China said Thursday that EU sanctions on Iran announced this week in response to Tehran's suspected nuclear drive were "not constructive," echoing Russia's reaction to the measures.
The European Union agreed on an embargo on Iranian oil on Monday as well as financial sanctions – adding to new US measures targeting the Islamic Republic – as the West ramps up pressure on Tehran to return to the negotiating table.
"To blindly pressure and impose sanctions on Iran are not constructive approaches," China's foreign ministry was quoted as saying by the state news agency Xinhua, in response to a question on the EU measures.
Western powers believe Iran is inching closer and closer to building a nuclear bomb and want it to return to talks on the issue, but Tehran vehemently denies this, saying its atomic programme is not for military purposes.
China – a key ally of Iran and its top trading partner – has consistently opposed the use of sanctions, and advocates resolving disputes through "dialogue and consultation" instead.
Beijing's economic ties with Tehran have expanded in recent years, partly thanks to the withdrawal of Western companies in line with sanctions against the Islamic republic over its nuclear drive.
The Asian powerhouse also depends a lot on Iranian oil, and has strengthened its presence in the country's oil and gas sector by signing a series of contracts worth up to $40 billion in the past few years.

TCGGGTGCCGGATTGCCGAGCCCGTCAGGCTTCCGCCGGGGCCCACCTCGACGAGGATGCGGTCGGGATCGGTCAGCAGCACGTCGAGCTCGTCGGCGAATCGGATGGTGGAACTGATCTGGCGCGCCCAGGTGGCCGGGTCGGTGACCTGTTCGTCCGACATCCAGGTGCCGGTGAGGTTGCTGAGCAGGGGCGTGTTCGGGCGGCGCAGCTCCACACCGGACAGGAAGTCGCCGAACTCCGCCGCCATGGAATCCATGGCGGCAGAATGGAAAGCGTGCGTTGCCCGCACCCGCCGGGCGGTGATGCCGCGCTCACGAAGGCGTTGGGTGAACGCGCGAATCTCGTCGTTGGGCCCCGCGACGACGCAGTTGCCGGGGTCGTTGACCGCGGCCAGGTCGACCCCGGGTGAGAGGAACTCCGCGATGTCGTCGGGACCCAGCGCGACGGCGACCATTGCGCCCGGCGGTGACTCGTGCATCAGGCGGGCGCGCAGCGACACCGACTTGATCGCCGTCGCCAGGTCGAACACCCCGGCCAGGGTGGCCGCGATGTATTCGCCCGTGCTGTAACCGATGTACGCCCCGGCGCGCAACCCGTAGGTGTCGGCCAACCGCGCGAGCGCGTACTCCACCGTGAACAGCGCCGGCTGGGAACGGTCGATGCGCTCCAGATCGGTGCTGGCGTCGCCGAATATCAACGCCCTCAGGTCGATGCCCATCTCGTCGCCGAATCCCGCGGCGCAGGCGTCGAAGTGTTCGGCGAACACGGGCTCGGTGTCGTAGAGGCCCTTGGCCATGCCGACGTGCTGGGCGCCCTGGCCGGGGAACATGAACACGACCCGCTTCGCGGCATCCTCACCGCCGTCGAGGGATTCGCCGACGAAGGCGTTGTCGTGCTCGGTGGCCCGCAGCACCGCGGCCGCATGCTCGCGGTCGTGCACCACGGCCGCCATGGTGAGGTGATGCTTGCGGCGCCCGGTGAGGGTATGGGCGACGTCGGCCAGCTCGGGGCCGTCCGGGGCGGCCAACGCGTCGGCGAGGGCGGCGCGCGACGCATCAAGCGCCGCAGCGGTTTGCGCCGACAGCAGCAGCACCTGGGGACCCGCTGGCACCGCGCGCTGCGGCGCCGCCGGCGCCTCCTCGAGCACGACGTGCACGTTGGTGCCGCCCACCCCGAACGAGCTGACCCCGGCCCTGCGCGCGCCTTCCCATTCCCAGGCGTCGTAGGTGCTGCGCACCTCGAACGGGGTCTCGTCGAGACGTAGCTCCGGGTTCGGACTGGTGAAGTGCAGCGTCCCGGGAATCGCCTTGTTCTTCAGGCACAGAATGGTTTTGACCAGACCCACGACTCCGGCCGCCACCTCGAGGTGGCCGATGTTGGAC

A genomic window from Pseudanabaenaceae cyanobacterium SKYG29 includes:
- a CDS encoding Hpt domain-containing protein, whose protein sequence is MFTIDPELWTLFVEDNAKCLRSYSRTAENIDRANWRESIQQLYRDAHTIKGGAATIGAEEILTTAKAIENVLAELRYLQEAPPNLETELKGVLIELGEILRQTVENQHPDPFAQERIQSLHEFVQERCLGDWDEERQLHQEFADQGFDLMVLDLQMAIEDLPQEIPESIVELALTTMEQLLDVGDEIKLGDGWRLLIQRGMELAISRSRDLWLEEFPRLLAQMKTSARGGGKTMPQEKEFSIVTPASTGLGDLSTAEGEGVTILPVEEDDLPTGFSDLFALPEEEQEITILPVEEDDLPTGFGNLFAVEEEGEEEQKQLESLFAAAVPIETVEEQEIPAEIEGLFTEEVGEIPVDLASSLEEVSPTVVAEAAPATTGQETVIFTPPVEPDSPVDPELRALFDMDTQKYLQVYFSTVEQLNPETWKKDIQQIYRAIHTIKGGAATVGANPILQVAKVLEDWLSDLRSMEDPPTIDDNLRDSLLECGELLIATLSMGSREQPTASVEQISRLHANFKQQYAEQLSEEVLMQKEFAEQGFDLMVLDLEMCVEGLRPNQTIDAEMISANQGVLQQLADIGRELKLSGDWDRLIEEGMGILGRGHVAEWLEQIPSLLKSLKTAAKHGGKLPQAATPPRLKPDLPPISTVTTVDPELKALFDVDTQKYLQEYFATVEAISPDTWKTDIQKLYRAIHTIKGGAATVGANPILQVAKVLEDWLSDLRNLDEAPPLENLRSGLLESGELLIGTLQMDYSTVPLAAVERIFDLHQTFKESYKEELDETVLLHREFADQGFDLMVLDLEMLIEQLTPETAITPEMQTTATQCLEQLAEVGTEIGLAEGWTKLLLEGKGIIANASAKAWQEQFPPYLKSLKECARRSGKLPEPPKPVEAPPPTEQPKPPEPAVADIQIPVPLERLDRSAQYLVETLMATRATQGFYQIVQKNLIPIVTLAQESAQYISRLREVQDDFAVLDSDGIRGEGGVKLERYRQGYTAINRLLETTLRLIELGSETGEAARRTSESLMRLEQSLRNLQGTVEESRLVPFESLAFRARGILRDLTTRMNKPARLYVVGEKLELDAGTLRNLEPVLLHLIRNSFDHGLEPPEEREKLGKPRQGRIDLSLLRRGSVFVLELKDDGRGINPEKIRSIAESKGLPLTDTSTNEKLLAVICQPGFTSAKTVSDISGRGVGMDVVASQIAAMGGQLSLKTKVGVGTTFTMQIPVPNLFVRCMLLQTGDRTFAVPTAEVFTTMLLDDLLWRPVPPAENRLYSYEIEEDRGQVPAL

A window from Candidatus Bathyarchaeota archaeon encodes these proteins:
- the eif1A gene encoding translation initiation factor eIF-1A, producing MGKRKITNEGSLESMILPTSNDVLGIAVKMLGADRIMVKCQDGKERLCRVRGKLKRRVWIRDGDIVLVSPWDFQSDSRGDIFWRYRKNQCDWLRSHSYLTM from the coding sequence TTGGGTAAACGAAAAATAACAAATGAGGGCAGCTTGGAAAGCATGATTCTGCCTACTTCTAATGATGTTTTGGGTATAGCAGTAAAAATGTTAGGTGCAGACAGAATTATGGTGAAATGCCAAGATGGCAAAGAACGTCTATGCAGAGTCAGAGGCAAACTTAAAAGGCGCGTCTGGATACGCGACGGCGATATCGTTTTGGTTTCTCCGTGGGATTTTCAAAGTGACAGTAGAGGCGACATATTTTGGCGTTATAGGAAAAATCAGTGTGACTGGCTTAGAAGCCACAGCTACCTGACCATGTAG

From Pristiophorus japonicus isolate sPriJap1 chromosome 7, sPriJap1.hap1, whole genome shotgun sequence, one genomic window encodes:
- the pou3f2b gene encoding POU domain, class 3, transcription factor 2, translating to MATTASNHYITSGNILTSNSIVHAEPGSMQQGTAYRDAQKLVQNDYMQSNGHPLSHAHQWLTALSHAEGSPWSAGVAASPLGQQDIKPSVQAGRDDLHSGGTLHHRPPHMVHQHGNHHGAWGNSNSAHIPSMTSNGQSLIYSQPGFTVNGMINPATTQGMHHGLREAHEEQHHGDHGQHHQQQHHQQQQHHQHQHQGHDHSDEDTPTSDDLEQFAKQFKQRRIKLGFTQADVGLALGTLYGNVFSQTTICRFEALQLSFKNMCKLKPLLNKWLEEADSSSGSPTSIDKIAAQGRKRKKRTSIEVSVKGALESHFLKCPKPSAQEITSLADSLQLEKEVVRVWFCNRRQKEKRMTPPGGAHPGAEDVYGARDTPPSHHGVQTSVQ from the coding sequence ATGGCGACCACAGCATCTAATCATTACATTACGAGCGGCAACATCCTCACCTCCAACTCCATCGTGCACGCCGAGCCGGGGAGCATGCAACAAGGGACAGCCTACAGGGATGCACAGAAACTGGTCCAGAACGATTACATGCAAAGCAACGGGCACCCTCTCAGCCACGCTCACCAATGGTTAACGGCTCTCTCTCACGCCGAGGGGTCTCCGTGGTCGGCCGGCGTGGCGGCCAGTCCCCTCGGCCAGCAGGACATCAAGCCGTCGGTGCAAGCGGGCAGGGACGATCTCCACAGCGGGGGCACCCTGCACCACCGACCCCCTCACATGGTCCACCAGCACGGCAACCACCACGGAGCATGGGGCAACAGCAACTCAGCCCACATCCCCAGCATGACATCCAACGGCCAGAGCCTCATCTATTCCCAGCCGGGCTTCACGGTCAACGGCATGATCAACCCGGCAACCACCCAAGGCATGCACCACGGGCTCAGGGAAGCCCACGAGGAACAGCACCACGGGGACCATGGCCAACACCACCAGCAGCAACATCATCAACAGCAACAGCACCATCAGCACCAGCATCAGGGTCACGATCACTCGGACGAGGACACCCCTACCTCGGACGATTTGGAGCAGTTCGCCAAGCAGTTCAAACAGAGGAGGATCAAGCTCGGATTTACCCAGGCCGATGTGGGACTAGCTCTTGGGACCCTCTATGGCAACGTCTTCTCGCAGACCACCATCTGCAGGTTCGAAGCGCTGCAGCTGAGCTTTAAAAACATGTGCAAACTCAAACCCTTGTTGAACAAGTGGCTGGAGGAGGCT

Beijing's reaction to the crippling EU sanctions – which involve an immediate ban on oil imports and a gradual phase-out of existing contracts between now and 1 July – come after Russia said they were counterproductive.
"Unilateral sanctions do not help matters," Russian news agencies quoted Foreign Minister Sergei Lavrov as saying Monday. "We will restrain everyone from making harsh moves. We will seek the resumption of negotiations."
Iran has threatened to block the strategic Strait of Hormuz – through which much of the global trade in oil passes – over the recent sanctions, sparking concern in China.
On a trip to the oil-rich states of Saudi Arabia, the United Arab Emirates (UAE) and Qatar earlier this month, China's Premier Wen Jiabao defended his country's oil trade with Iran as legitimate.
But he also signed energy deals in the UAE and Saudi Arabia – Iran's arch-rival in the region – as Iranian tensions force Beijing to look elsewhere.
According to Xinhua, the foreign ministry said China "hopes relevant parties will take approaches which are conducive to regional peace and stability."